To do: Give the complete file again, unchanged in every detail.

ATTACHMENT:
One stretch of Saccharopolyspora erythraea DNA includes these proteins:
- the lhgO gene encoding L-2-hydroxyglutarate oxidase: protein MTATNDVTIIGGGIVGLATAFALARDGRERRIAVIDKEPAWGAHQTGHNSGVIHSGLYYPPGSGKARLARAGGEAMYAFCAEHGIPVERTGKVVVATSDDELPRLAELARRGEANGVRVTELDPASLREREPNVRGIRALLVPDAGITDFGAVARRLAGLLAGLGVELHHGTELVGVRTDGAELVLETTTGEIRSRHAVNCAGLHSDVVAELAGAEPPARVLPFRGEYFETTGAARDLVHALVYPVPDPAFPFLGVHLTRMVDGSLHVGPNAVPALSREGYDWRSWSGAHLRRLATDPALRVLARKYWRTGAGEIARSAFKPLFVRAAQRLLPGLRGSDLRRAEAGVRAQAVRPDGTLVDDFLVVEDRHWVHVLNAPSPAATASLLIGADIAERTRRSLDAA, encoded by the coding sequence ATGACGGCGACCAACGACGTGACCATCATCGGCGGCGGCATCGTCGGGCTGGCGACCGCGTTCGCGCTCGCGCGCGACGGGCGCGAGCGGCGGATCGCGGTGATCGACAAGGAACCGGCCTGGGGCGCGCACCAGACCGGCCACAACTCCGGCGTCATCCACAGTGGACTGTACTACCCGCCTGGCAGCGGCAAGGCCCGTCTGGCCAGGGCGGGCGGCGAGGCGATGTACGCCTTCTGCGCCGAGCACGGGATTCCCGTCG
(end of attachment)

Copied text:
One stretch of Saccharopolyspora erythraea DNA includes these proteins:
- the lhgO gene encoding L-2-hydroxyglutarate oxidase: protein MTATNDVTIIGGGIVGLATAFALARDGRERRIAVIDKEPAWGAHQTGHNSGVIHSGLYYPPGSGKARLARAGGEAMYAFCAEHGIPVERTGKVVVATSDDELPRLAELARRGEANGVRVTELDPASLREREPNVRGIRALLVPDAGITDFGAVARRLAGLLAGLGVELHHGTELVGVRTDGAELVLETTTGEIRSRHAVNCAGLHSDVVAELAGAEPPARVLPFRGEYFETTGAARDLVHALVYPVPDPAFPFLGVHLTRMVDGSLHVGPNAVPALSREGYDWRSWSGAHLRRLATDPALRVLARKYWRTGAGEIARSAFKPLFVRAAQRLLPGLRGSDLRRAEAGVRAQAVRPDGTLVDDFLVVEDRHWVHVLNAPSPAATASLLIGADIAERTRRSLDAA, encoded by the coding sequence ATGACGGCGACCAACGACGTGACCATCATCGGCGGCGGCATCGTCGGGCTGGCGACCGCGTTCGCGCTCGCGCGCGACGGGCGCGAGCGGCGGATCGCGGTGATCGACAAGGAACCGGCCTGGGGCGCGCACCAGACCGGCCACAACTCCGGCGTCATCCACAGTGGACTGTACTACCCGCCTGGCAGCGGCAAGGCCCGTCTGGCCAGGGCGGGCGGCGAGGCGATGTACGCCTTCTGCGCCGAGCACGGGATTCCCGTCG